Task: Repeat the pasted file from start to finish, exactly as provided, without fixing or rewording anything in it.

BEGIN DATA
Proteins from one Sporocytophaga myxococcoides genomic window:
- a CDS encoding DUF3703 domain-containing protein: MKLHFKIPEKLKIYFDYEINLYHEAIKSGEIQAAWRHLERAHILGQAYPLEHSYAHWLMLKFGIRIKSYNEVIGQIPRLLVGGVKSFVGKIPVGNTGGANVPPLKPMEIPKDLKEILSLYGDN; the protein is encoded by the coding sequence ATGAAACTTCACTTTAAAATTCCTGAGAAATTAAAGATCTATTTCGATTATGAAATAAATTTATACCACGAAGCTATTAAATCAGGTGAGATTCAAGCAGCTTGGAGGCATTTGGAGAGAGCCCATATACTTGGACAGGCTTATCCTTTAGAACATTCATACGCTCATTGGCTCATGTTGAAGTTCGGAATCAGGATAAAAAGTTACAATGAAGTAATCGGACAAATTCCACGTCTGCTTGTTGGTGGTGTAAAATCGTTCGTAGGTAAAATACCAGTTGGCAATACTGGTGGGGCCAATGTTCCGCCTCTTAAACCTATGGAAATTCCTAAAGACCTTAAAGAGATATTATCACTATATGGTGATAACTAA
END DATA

Proteins from one Sporocytophaga myxococcoides genomic window:
- a CDS encoding DUF3703 domain-containing protein: MKLHFKIPEKLKIYFDYEINLYHEAIKSGEIQAAWRHLERAHILGQAYPLEHSYAHWLMLKFGIRIKSYNEVIGQIPRLLVGGVKSFVGKIPVGNTGGANVPPLKPMEIPKDLKEILSLYGDN; the protein is encoded by the coding sequence ATGAAACTTCACTTTAAAATTCCTGAGAAATTAAAGATCTATTTCGATTATGAAATAAATTTATACCACGAAGCTATTAAATCAGGTGAGATTCAAGCAGCTTGGAGGCATTTGGAGAGAGCCCATATACTTGGACAGGCTTATCCTTTAGAACATTCATACGCTCATTGGCTCATGTTGAAGTTCGGAATCAGGATAAAAAGTTACAATGAAGTAATCGGACAAATTCCACGTCTGCTTGTTGGTGGTGTAAAATCGTTCGTAGGTAAAATACCAGTTGGCAATACTGGTGGGGCCAATGTTCCGCCTCTTAAACCTATGGAAATTCCTAAAGACCTTAAAGAGATATTATCACTATATGGTGATAACTAA